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Policing: An International Journal
Body-worn cameras (BWCs) have been adopted in police agencies across the USA in efforts to increase police transparency and accountability. This widespread implementation has occurred despite some notable resistance to BWCs from police officers in some jurisdictions. This resistance poses a threat to the appropriate implementation of this technology and adherence to BWC policies. The purpose of this paper is to examine factors that could explain variation in officer receptivity to BWCs.
The authors assess differences between officers who volunteered to wear a BWC and officers who resisted wearing a BWC as part of a larger randomized controlled trial of BWCs in the Phoenix Police Department. The authors specifically examine whether officer educational attainment, prior use of a BWC, attitudes toward BWCs, perceptions of organizational justice, support for procedural justice, noble cause beliefs, and official measures of officer activity predict receptivity to BWCs among 125 officers using binary logistic regression.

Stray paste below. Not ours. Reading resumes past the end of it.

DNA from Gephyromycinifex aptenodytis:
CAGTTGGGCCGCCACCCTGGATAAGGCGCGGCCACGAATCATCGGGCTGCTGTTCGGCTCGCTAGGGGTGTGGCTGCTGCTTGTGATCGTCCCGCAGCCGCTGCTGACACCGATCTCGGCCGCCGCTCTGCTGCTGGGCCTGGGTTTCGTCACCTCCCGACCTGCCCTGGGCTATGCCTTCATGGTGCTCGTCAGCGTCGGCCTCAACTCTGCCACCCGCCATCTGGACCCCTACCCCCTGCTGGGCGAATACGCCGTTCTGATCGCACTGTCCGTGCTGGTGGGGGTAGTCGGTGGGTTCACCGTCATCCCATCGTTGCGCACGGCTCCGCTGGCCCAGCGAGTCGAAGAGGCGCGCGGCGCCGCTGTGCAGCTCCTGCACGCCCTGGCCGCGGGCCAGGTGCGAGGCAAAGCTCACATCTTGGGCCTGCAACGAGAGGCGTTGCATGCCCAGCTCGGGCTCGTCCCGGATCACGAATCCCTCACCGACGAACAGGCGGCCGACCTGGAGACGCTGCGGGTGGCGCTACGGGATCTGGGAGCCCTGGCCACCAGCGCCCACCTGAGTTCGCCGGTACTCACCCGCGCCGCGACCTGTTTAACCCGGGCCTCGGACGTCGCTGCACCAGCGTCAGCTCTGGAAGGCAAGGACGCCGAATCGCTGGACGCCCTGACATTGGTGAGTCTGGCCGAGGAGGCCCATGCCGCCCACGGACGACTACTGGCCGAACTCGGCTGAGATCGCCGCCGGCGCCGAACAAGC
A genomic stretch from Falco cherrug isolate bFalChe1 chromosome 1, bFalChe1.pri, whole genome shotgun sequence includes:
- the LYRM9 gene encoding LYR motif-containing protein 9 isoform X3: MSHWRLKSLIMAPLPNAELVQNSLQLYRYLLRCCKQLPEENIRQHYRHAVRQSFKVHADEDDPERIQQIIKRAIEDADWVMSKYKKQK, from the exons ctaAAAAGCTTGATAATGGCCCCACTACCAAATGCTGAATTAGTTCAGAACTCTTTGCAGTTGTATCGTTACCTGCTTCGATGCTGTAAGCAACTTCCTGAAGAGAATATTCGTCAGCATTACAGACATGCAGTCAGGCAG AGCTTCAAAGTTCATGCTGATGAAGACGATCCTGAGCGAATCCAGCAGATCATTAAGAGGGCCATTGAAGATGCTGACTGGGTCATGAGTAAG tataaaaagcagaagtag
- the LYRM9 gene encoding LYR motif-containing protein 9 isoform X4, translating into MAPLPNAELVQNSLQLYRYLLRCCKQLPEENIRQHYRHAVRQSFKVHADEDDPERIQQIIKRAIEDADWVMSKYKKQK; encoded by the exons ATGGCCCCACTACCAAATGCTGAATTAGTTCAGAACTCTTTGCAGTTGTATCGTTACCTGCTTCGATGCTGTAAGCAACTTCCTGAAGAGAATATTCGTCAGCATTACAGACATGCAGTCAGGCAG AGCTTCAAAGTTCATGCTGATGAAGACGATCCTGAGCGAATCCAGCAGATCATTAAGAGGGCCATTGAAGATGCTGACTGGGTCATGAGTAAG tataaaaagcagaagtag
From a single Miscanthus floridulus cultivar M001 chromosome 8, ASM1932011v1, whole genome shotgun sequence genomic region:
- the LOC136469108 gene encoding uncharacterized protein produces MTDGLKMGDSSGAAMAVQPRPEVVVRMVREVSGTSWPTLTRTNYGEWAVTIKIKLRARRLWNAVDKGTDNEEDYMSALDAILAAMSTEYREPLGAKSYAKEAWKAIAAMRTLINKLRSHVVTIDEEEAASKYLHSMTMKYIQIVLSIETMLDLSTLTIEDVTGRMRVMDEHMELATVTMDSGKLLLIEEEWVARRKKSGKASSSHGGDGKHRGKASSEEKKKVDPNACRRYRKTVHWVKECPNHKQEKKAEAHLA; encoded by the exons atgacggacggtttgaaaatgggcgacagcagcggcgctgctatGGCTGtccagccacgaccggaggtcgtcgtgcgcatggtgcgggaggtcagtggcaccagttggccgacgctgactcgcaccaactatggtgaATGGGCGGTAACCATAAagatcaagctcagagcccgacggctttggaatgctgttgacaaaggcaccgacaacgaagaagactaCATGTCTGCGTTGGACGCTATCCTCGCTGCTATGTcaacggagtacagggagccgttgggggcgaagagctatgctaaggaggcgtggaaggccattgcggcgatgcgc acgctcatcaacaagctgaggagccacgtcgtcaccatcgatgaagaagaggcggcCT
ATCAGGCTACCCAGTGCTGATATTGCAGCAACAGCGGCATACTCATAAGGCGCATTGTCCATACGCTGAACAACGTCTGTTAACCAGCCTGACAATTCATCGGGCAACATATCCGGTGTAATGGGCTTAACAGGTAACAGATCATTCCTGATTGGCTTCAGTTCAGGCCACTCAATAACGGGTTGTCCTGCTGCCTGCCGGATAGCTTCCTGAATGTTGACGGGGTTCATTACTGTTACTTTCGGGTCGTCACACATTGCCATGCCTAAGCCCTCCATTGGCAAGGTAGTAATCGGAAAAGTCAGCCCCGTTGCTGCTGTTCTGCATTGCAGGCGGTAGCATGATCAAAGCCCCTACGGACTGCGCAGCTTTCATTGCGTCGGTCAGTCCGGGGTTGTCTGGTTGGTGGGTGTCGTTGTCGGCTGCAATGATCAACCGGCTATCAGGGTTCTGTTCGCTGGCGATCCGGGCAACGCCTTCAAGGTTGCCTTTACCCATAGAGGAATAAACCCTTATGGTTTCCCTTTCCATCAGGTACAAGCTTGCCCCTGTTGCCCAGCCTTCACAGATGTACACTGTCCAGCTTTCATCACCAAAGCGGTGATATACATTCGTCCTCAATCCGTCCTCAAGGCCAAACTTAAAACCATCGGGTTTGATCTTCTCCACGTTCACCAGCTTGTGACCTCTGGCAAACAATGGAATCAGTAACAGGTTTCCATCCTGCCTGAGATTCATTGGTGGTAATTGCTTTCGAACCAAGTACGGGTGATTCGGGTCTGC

The findings indicate limited differences between BWC volunteers and resistors. Volunteers did have higher levels of educational attainment and were more likely to agree that BWCs improve citizen behaviors, relative to their resistant counterparts. Interestingly, there were no differences in perceptions of organizational justice, self-initiated activities, use of force, or citizen complaints between these groups.
Though a growing body of research has examined the impact of BWCs on officer use of force and citizen complaints, less research has examined officer attitudes toward the adoption of this technology. Extant research in this area largely focusses on general perceptions of BWCs, as opposed to officer characteristics that could predict receptivity to BWCs. This paper addresses this limitation in the research.
Huff, J., Katz, C.M. and Webb, V.J. (2018), "Understanding police officer resistance to body-worn cameras", Policing: An International Journal, Vol. 41 No. 4, pp. 482-495. https://doi.org/10.1108/PIJPSM-03-2018-0038
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